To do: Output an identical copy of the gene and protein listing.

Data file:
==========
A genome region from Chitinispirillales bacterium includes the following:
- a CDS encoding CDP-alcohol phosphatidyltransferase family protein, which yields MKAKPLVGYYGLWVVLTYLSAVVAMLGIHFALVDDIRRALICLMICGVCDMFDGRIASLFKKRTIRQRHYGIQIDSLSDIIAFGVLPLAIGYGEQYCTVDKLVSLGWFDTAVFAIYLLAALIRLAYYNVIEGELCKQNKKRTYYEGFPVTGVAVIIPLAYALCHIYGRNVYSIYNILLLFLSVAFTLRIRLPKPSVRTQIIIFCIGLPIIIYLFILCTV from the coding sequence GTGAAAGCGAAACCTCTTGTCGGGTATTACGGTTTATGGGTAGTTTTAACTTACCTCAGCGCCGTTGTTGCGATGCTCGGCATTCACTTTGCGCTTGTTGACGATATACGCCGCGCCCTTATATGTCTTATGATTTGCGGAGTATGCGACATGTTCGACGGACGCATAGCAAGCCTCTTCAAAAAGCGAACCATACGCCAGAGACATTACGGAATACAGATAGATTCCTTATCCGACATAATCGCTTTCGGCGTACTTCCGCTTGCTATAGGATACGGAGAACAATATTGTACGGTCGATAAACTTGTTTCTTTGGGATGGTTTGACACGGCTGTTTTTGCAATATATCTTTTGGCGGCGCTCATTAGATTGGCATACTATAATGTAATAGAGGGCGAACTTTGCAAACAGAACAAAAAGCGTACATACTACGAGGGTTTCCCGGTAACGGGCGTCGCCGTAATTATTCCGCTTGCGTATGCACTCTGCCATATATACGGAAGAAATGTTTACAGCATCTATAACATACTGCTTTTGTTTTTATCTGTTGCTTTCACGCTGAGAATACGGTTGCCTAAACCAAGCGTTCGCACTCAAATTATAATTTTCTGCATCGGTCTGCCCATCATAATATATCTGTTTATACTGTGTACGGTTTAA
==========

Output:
A genome region from Chitinispirillales bacterium includes the following:
- a CDS encoding CDP-alcohol phosphatidyltransferase family protein, which yields MKAKPLVGYYGLWVVLTYLSAVVAMLGIHFALVDDIRRALICLMICGVCDMFDGRIASLFKKRTIRQRHYGIQIDSLSDIIAFGVLPLAIGYGEQYCTVDKLVSLGWFDTAVFAIYLLAALIRLAYYNVIEGELCKQNKKRTYYEGFPVTGVAVIIPLAYALCHIYGRNVYSIYNILLLFLSVAFTLRIRLPKPSVRTQIIIFCIGLPIIIYLFILCTV from the coding sequence GTGAAAGCGAAACCTCTTGTCGGGTATTACGGTTTATGGGTAGTTTTAACTTACCTCAGCGCCGTTGTTGCGATGCTCGGCATTCACTTTGCGCTTGTTGACGATATACGCCGCGCCCTTATATGTCTTATGATTTGCGGAGTATGCGACATGTTCGACGGACGCATAGCAAGCCTCTTCAAAAAGCGAACCATACGCCAGAGACATTACGGAATACAGATAGATTCCTTATCCGACATAATCGCTTTCGGCGTACTTCCGCTTGCTATAGGATACGGAGAACAATATTGTACGGTCGATAAACTTGTTTCTTTGGGATGGTTTGACACGGCTGTTTTTGCAATATATCTTTTGGCGGCGCTCATTAGATTGGCATACTATAATGTAATAGAGGGCGAACTTTGCAAACAGAACAAAAAGCGTACATACTACGAGGGTTTCCCGGTAACGGGCGTCGCCGTAATTATTCCGCTTGCGTATGCACTCTGCCATATATACGGAAGAAATGTTTACAGCATCTATAACATACTGCTTTTGTTTTTATCTGTTGCTTTCACGCTGAGAATACGGTTGCCTAAACCAAGCGTTCGCACTCAAATTATAATTTTCTGCATCGGTCTGCCCATCATAATATATCTGTTTATACTGTGTACGGTTTAA